Plant protein gel from algae or sugar beet foliage @Food Valley Expo 2015Published: 24-09-2015
At the Food Valley Expo 2015 TNO presented algae in a cookie and a quiche prepared with protein from beet leafs. TNO developed a technology to extract non-allergenic protein from algae and from previously worthless waste stream sugar beet foliage.
“Algae aren’t just a superfood. They have much wider potential,” says Corjan van den Berg from TNO research institute. “The real potential lies in the products you can create by refining algae. Algae contain proteins, omega fatty acids, antioxidants, fiber and minerals. We’re focusing on proteins right now. We’ve managed to extract these from the algae by mechanically crushing the cells in a ball mill, a technology we borrowed from the paint industry. The rubisco protein we extracted from chloroplasts in this way looks particularly promising.”
Rubisco turns out to have excellent gelling properties. Van den Berg explains: “A gel formed by this plant-based protein is three times stronger than one formed by egg whites. It outperforms other plant proteins like soya or lupin protein. I can think of dozens of applications, such as a binding agent in vegetarian burgers or in various bakery products.”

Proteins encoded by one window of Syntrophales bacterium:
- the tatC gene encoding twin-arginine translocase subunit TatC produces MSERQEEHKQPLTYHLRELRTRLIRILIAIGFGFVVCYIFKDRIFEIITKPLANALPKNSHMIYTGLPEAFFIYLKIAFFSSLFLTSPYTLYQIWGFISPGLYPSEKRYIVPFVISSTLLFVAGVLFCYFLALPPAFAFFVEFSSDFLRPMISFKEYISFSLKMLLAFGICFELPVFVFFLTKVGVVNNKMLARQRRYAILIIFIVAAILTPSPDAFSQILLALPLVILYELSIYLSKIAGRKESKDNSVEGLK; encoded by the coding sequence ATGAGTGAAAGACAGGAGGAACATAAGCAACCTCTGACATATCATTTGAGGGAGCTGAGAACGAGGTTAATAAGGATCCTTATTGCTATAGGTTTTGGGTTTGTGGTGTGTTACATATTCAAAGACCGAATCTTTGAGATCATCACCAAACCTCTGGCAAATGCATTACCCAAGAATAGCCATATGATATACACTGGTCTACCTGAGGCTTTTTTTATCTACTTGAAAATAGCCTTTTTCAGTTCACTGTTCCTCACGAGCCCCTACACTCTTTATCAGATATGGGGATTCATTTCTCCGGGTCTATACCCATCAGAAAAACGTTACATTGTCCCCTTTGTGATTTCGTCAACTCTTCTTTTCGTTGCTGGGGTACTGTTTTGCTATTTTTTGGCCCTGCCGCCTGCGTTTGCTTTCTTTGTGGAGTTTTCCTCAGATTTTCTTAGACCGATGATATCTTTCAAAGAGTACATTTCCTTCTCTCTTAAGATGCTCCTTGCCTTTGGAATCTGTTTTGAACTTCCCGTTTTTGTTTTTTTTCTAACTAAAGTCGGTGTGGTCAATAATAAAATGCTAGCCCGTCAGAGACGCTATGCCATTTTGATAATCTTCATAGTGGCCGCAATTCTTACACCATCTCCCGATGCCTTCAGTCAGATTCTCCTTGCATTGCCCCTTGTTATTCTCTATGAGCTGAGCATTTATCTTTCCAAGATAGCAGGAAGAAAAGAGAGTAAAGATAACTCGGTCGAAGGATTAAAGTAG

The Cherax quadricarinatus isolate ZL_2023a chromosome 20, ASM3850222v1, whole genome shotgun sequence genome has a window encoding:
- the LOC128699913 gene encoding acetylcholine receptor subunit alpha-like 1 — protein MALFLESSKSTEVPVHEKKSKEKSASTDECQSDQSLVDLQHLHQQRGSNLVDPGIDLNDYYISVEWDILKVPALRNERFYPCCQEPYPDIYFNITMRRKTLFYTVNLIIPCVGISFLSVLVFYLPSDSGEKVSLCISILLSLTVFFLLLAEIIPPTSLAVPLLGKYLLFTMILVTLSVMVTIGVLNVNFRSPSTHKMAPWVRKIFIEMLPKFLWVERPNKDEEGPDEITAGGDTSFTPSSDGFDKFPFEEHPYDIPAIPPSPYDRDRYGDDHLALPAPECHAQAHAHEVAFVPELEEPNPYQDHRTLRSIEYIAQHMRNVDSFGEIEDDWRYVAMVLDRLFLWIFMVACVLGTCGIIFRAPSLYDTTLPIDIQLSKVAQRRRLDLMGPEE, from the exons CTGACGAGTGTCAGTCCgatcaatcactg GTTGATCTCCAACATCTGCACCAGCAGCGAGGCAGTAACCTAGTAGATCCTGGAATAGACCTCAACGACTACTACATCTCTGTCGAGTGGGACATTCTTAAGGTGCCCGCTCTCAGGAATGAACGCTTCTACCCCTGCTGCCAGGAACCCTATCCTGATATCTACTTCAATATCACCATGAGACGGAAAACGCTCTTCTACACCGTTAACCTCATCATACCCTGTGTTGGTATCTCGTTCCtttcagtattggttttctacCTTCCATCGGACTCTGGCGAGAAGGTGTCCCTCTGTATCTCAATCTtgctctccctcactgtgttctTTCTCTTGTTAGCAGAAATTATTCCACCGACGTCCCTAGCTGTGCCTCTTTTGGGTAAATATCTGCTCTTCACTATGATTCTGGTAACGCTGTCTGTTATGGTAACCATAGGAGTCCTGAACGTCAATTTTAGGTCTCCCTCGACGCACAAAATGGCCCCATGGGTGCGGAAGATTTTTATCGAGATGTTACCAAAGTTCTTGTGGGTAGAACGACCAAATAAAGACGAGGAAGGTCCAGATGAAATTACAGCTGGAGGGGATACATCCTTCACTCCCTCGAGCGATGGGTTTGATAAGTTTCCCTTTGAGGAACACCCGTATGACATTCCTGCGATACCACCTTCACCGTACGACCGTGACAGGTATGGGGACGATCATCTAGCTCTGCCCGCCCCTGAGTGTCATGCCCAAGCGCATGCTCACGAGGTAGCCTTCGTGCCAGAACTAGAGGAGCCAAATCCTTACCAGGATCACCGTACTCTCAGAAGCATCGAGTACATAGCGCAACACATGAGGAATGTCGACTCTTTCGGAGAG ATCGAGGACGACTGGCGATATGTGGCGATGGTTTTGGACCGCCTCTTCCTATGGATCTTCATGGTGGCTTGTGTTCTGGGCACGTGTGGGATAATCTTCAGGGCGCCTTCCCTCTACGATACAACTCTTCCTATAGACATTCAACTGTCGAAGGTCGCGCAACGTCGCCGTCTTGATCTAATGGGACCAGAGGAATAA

Looking for partners
Algae are not the only source TNO is exploring for rubisco. Sugar beet foliage is another possible source. “The Netherlands grows acres and acres of beets, so there is plenty of supply,” says Van den Berg. “The foliage is a waste stream from the sugar industry. Its availability makes it even more promising than algae. Algae production is still small-scale which makes it relatively expensive. That’s why we’re interested in existing, large-scale waste streams.”
TNO’s next step will be to try and purify the rubisco protein, to create a white plant protein. Van den Berg says TNO is looking for new business partners for this part of the development process.